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Little Snakes: By Catherine Newman

Little Snakes.jpg“Hibernaculum,” Birdy says again, patiently, after I shake my head at the unrecognized word. “It’s a place where all the snakes are waking up.” All the snakes is not a phrase I’m in love with. Especially followed by waking up. I must shudder visibly, because Birdy laughs. “I know!” she says, and pats me. “It sounds so terrible! I thought the same thing. And it is. But it’s amazing.”

Because this hibernaculum, to which a teacher has taken my daughter’s class, is within walking distance of our house, Birdy, her older brother Ben, their father, and I set off through the woods. It’s early spring, some scraps of ground thawing darkly, some still patchy with ice. We will experience this cold-blooded waking nightmare ourselves in just a minute—but still we pepper ten-year-old Birdy with questions. How many snakes are there? “Fifteen?” she says, making a little más-o-menos sign with her hand. “Maybe fifty? I’m not so great at estimating.” What are they doing? She shrugs. “Just, kind of, being snakes.”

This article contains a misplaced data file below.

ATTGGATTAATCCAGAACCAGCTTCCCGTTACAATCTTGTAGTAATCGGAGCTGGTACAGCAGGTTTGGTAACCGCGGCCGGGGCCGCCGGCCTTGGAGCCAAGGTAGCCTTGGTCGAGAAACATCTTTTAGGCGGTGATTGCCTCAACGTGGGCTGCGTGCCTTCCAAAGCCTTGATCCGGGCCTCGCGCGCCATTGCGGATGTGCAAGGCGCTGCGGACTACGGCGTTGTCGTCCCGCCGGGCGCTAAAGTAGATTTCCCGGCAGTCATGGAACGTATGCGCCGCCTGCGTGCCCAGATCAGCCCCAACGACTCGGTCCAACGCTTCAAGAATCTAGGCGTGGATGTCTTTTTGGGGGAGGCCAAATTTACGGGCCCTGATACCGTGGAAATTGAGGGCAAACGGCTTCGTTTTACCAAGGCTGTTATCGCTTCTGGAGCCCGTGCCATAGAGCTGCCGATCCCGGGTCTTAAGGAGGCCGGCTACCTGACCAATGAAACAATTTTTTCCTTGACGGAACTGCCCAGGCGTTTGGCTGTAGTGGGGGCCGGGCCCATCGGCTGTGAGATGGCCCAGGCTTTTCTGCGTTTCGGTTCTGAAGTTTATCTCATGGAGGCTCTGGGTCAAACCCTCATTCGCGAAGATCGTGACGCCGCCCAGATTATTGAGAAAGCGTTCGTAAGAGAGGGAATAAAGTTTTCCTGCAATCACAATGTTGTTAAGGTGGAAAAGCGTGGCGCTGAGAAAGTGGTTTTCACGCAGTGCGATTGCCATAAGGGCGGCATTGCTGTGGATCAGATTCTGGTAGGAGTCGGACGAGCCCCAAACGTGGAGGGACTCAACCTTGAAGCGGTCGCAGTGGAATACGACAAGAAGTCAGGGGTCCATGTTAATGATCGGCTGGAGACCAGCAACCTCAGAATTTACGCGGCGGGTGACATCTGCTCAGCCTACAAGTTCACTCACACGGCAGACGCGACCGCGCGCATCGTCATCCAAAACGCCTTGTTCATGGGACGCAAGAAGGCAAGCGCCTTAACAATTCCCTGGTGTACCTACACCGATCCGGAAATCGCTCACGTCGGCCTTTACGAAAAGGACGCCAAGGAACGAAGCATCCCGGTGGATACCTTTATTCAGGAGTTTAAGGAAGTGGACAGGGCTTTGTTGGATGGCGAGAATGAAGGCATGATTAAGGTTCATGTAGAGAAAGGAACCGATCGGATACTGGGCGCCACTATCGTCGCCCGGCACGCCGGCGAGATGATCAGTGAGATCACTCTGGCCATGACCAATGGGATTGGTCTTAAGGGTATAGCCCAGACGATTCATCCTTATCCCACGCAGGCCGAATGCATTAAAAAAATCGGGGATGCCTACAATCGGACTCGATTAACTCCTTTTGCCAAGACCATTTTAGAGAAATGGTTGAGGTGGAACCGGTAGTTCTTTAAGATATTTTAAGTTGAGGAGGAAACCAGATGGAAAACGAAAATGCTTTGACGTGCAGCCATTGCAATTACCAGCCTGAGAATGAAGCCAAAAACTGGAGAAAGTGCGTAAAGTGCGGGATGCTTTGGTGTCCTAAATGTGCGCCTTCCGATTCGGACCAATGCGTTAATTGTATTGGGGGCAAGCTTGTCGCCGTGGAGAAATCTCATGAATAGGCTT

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This entry was written by Catherine Newman

About the author: is the author of the award-winning memoir Waiting for Birdy, and writes regularly for many different magazines , including Family Fun, where she is a contributing editor, Real Simple, and the nonprofit kids’ cooking magazine, ChopChop. Read more at

Catherine Newman

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